SXSW 2017 – Most Beautiful Island (2017)
The world inhabited by Spanish émigré Luciana is not a comfortable one, though she’s crystal clear returning home is also not an option. After moving to New York to try and make something of her life, she’s left working a series of dead-end jobs that don’t offer enough money to make rent or pay the bills. As for medical treatment; well she has no hope short of half-begging, half-bullying her way in to see a doctor recommended by a friend.
Life is not all fun and games in Ana Asensio’s debut. She takes writing, directing and producing duties for the first time, as well as acting in the lead role in this claustrophobic psychological drama. A thin, almost gaunt looking woman, she tends to find work that sees her wearing very little. One job involves dressing like a cabaret chicken, handing out leaflets with her friend Olga (Natasha Romanova). She’ll be offered a hostessing job as well, only that won’t go down quite the way she expects.
Shot with murky immediacy, most of the film follows Luciana across the city. She’s been suffering nose bleeds and dizzy spells, and may be hallucinating as a result. The best the doctor who shouldn’t be treating her anyway can do is call them panic attacks. It’s no surprise she might be stressed when rent is due and she can’t even afford ice cream for the two brats she looks after in the afternoon (admittedly her babysitting skills leave a lot to be desired).
For a while the narrative is content to follow her around, watching while she thrashes about to avoid hitting rock bottom. Even in these moments there’s tension in the air, every decision bubbling up until it begins to feel like the last one she might make. That’s nothing compared to what’s coming when she takes the job thrust her way by Olga. It sounds too good to be true, and it really is.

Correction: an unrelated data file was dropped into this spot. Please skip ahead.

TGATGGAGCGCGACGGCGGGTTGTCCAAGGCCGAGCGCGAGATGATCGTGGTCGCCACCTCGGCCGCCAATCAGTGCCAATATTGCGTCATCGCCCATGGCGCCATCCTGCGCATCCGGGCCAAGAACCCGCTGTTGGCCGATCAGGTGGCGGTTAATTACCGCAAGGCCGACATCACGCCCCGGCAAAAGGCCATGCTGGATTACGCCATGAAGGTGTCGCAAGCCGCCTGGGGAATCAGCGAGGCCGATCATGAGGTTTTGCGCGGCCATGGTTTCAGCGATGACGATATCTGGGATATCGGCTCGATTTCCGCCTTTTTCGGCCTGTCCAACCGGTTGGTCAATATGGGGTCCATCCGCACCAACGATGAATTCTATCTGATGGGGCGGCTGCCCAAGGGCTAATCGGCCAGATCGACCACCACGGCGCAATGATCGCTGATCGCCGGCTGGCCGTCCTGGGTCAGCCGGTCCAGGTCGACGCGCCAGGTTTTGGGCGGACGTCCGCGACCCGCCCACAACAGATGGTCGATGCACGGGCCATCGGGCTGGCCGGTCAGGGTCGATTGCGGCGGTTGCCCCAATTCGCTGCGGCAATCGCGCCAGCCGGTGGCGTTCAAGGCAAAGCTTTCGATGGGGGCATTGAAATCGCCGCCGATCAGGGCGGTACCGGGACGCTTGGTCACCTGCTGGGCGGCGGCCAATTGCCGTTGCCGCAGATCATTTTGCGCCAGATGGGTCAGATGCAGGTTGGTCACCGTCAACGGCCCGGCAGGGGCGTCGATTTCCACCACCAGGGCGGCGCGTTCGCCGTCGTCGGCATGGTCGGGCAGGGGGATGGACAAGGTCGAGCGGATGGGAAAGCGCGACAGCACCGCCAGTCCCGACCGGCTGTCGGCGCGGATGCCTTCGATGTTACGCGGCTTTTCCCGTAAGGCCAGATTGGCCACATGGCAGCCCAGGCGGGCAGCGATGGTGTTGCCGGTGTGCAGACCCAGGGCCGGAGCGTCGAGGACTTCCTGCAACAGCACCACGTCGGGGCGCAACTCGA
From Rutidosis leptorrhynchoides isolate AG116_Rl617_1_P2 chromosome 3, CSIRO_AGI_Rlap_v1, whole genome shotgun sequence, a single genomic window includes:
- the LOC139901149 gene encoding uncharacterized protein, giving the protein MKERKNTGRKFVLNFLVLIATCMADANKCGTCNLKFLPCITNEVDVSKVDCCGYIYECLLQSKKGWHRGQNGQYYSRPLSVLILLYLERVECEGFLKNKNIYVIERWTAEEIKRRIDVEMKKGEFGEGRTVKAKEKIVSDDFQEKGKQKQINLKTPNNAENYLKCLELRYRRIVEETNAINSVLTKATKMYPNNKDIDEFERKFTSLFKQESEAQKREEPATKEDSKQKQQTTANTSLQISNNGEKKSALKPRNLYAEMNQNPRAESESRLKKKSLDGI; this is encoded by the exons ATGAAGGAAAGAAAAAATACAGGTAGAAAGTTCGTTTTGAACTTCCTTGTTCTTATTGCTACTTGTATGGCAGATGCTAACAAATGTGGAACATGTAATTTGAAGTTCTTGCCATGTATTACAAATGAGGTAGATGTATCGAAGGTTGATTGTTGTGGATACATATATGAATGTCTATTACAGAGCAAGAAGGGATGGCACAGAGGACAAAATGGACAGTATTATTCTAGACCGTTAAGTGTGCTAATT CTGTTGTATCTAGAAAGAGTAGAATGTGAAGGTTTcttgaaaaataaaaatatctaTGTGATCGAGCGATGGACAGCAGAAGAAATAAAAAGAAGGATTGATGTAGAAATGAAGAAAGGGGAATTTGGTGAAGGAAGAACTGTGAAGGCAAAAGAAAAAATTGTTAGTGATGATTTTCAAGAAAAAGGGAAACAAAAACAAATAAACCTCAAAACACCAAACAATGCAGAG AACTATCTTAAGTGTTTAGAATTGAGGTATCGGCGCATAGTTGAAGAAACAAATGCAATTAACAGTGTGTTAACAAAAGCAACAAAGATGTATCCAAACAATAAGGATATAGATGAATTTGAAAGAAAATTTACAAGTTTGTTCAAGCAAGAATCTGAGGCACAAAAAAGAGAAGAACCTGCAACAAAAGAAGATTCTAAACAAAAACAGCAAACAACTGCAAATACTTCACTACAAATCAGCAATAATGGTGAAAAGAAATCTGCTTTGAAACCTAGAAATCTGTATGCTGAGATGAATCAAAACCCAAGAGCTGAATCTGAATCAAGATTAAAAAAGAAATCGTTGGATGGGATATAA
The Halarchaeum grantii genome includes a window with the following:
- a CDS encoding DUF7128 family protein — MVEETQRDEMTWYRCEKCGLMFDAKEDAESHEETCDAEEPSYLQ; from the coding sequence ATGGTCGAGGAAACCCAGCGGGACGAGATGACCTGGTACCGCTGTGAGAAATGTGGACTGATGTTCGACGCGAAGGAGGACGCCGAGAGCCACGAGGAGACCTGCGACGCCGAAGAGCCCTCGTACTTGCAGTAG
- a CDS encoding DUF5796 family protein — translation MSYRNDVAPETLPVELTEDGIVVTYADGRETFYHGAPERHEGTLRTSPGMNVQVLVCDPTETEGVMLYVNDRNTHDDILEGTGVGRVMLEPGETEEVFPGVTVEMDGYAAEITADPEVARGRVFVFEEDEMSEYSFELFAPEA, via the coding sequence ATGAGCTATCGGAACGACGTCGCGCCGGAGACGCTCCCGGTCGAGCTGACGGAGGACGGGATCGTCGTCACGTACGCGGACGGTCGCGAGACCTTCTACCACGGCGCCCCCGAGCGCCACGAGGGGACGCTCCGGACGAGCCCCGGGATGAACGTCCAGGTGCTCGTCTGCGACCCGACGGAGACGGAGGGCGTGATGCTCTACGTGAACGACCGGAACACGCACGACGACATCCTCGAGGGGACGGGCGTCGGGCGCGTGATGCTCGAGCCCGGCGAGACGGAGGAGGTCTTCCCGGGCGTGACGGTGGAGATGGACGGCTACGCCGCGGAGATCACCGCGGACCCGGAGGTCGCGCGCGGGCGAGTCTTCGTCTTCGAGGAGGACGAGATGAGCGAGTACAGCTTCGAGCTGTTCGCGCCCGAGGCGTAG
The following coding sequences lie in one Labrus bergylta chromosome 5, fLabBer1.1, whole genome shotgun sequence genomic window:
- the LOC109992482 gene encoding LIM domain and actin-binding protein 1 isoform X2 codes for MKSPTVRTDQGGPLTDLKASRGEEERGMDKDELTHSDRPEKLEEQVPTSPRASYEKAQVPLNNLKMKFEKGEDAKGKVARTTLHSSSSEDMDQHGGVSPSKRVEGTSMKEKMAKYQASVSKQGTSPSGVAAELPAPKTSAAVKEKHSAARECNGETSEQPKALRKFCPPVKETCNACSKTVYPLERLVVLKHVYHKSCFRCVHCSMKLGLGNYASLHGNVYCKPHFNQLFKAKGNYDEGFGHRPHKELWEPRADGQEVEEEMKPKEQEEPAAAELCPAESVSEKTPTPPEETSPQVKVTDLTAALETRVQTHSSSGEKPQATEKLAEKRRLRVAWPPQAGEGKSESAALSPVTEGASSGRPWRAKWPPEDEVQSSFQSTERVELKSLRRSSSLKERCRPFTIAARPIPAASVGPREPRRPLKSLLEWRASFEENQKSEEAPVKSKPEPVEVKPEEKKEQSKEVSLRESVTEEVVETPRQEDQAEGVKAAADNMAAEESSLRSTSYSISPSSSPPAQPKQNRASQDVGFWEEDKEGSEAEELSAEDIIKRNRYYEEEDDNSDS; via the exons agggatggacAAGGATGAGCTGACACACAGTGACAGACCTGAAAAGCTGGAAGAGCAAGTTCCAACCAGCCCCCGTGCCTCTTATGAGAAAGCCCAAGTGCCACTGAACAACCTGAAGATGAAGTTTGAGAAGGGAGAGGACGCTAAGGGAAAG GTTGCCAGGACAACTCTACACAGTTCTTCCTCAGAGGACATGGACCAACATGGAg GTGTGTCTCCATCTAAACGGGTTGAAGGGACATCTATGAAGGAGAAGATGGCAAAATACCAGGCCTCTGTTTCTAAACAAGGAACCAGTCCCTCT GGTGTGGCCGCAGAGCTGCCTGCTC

Unbearable hell descends as she finds herself in some kind of industrial dungeon, lined up for God knows what. Women enter a room and some emerge while others disappear screaming. Asensio never rushes, leaving Luciana to linger in this place. It creates a stifling atmosphere as horror starts to pervade every shot.
Inevitably, the reveal can’t quite hit the levels reached before, and the two halves of the film don’t match up as smoothly as perhaps Asensio hoped. Genre horror clashes with a more naturalistic kitchen-sink style drama; both competent in isolation but not joined as seamlessly as might have been hoped.
When she walks off into the night past a sign proclaiming Big Dreams, it’s hard not to be impressed by this intriguing debut though. Most Beautiful Island is creepy, and intense, and makes sure to cut itself off before things get old.
Director: Ana Asensio
Writer: Ana Asensio
Stars: Ana Asensio, Natasha Romanova, David Little
Runtime: 80 mins